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This is my first question on stackexchange so if I do anything wrong, please let me know :-)

So my situation is the following:

I am working on a power supply module where I need 7 separated +28V DC outputs up to 25A. My current design incorporates of a small transformer-rectifier-regulator module with adjustable output that I want to use as a "pilot module". Then feed the output voltage of this "pilot module" into 7 "power modules" where on each of them it will steer a NPN transistor. The NPN transistor I'm thinking of using is the 2N3771 in TO3 package, rated at 50V, 30A, 150W.

Now I need to convert the 230V AC from my mains into a lower DC voltage for the power transistor emitter. Traditionally I would do that using a transformer, followed by a rectifier and smoothing cap. However, in this case I could see that getting very costly and hard to obtain, both using 7 different transformers or 1 big (huge) transformer.

So I was thinking about replacing the mains-transformer-rectifier-capacitor with mains-rectifier-capacitor-MOSFET and control the MOSFET with a pwm signal. Would this work? What would be the advantages and drawbacks of this approach? If I use a transformer, the output current will be lower then the input current while with a MOSFET this wouldn't happen. So could I double the load on the MOSFET given it will only be switched on half the time? Or would the peak current damage the MOSFET?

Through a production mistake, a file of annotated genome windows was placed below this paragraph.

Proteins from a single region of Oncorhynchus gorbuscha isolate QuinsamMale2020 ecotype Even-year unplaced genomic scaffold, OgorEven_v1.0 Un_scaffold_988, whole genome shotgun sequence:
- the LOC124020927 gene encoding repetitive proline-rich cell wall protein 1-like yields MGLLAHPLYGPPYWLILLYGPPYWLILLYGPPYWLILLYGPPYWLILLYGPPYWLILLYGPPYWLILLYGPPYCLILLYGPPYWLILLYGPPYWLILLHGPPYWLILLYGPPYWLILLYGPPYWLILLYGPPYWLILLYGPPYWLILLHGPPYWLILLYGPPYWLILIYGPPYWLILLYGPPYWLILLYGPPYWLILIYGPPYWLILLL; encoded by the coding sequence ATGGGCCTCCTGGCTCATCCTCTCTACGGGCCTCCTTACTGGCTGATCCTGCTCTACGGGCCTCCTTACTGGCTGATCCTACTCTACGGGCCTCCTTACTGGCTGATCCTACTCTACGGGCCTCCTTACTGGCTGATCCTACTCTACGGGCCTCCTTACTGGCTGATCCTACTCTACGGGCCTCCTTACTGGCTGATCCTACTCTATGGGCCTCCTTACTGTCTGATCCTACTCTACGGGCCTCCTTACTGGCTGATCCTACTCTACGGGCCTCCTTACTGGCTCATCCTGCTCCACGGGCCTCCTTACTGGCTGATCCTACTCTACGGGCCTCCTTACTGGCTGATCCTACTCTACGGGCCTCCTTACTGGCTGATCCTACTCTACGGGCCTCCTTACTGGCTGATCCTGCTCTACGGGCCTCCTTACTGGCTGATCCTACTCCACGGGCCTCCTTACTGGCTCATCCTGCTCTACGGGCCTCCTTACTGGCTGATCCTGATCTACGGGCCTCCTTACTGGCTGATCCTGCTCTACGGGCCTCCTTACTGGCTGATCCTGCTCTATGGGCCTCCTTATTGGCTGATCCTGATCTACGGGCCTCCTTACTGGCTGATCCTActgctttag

Thanks to everyone taking the time to read and answer this already :-)

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  • \$\begingroup\$ Interesting question. This approach might be followed for circuits which did not draw much current, and/or which needed a voltage close to that of mains. But without a transformer, it will otherwise be too inefficient. (Although PWM is often used in switch mode power supplies - but still with a transformer, just using high frequencies). Transformers add a level of safety since they isolate the supply from the mains. \$\endgroup\$ – CL22 Mar 30 '15 at 15:14
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I would not recommend that: it would result in enormous power wastage. The reason being, during the on part of the PWM, the circuitry (and cables, component leads etc) between the mains supply and the capacitor would be acting basically as a (very low value) resistor which would dissipate the heat. For example, the approximate average voltage across the MOSFET/cables/rectifier would be 200v. In other words, very inefficient. Lastly, There would have to be a current-limiting feature controlling the MOSFET, otherwise the surge in current would also blow fuses, because in essence it would just be one giant short circuit.

But yes, regarding the peak current through the MOSFET, the MOSFET will have graphs and other specs which will define separately, the peak current (for example over extremely short pulses) as well as a total power dissipation which if the MOSFET is pulsed on and off could essentially be doubled for your purposes. But calculations would have to take into account the effectiveness of what heatsink you have etc.